Objective detection of subtle freezing of gait episodes in Parkinson's disease
Delval, Arnaud × Snijders, Anke H Weerdesteyn, Vivian Duysens, Jaak Defebvre, Luc Giladi, Nir Bloem, Bastiaan R #
John Wiley & Sons
Movement Disorders vol:25 issue:11 pages:1684-93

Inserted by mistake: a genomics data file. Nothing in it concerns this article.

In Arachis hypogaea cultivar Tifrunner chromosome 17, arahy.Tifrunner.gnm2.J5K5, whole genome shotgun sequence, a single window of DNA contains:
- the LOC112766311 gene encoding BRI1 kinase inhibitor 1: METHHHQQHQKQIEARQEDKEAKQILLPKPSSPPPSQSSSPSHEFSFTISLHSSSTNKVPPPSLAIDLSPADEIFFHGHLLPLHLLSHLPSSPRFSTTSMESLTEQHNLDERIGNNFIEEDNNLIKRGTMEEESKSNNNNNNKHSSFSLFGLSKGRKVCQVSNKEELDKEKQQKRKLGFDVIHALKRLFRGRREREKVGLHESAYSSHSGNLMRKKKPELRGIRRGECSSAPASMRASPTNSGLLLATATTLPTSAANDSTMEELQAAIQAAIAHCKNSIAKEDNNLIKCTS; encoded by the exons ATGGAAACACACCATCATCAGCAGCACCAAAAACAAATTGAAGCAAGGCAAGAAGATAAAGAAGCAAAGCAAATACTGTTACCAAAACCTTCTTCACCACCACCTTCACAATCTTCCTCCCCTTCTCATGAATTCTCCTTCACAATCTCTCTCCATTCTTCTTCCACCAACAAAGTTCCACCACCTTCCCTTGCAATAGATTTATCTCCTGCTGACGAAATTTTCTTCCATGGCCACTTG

Freezing of gait (FOG) is a clinically defined phenomenon of Parkinson's disease (PD). Recent evidence suggests that subtle FOG episodes can be elicited in a gait laboratory using suddenly appearing obstacles during treadmill walking. We evaluated which quantitative gait parameters identify such subtle FOG episodes. We included 10 PD patients with FOG, 10 PD patients without FOG, and 10 controls. Subjects walked on a motorized treadmill while avoiding unexpectedly appearing obstacles. Treadmill walking was videotaped, and FOG episodes were identified by two independent experts. Gait was also analyzed using detailed kinematics. Knee joint signals were processed using time-frequency analysis with combinations of sliding fast Fourier transform and wavelets transform. Twenty FOG episodes occurred during treadmill walking in 5 patients (all with clinically certified FOG), predominantly in relation to obstacle avoidance. FOG was brief when it occurred just before or after obstacle crossing and was characterized by short, rapid steps. Frequency analysis showed a typical qualitative pattern: before the FOG episode an increase in dominant frequency in the 0 to 3 Hz band (festination), followed by decreased power in 0 to 3 Hz band and an increased power in the 3 to 8 Hz band during the FOG episode. This pattern led to an increased FOG index as a qualitative measure. These approaches detected even very brief FOG with acceptable sensitivity (75-83%) and specificity (>95%). We conclude that time-frequency analysis is an appropriate approach to detect brief and subtle FOG episodes. Future work will need to decide whether this approach can support or even replace expert clinical opinion.